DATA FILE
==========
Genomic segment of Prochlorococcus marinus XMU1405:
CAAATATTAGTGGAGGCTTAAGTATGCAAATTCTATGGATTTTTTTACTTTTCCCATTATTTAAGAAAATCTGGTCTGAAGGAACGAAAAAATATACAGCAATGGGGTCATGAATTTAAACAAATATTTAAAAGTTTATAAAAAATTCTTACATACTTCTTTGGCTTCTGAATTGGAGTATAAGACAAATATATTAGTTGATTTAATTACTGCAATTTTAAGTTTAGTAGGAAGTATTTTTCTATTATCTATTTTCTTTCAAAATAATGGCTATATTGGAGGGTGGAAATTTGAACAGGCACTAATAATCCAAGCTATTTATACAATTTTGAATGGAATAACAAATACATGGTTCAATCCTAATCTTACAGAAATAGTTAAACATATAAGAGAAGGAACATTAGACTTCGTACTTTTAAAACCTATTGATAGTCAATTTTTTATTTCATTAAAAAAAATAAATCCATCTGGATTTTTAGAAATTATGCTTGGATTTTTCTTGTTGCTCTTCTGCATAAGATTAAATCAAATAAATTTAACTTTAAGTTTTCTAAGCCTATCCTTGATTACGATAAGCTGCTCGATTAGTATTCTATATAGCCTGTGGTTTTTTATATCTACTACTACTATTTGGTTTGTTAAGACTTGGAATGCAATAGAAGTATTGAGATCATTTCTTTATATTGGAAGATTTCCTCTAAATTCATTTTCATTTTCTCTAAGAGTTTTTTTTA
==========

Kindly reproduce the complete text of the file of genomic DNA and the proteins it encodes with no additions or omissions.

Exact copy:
Genomic segment of Prochlorococcus marinus XMU1405:
CAAATATTAGTGGAGGCTTAAGTATGCAAATTCTATGGATTTTTTTACTTTTCCCATTATTTAAGAAAATCTGGTCTGAAGGAACGAAAAAATATACAGCAATGGGGTCATGAATTTAAACAAATATTTAAAAGTTTATAAAAAATTCTTACATACTTCTTTGGCTTCTGAATTGGAGTATAAGACAAATATATTAGTTGATTTAATTACTGCAATTTTAAGTTTAGTAGGAAGTATTTTTCTATTATCTATTTTCTTTCAAAATAATGGCTATATTGGAGGGTGGAAATTTGAACAGGCACTAATAATCCAAGCTATTTATACAATTTTGAATGGAATAACAAATACATGGTTCAATCCTAATCTTACAGAAATAGTTAAACATATAAGAGAAGGAACATTAGACTTCGTACTTTTAAAACCTATTGATAGTCAATTTTTTATTTCATTAAAAAAAATAAATCCATCTGGATTTTTAGAAATTATGCTTGGATTTTTCTTGTTGCTCTTCTGCATAAGATTAAATCAAATAAATTTAACTTTAAGTTTTCTAAGCCTATCCTTGATTACGATAAGCTGCTCGATTAGTATTCTATATAGCCTGTGGTTTTTTATATCTACTACTACTATTTGGTTTGTTAAGACTTGGAATGCAATAGAAGTATTGAGATCATTTCTTTATATTGGAAGATTTCCTCTAAATTCATTTTCATTTTCTCTAAGAGTTTTTTTTA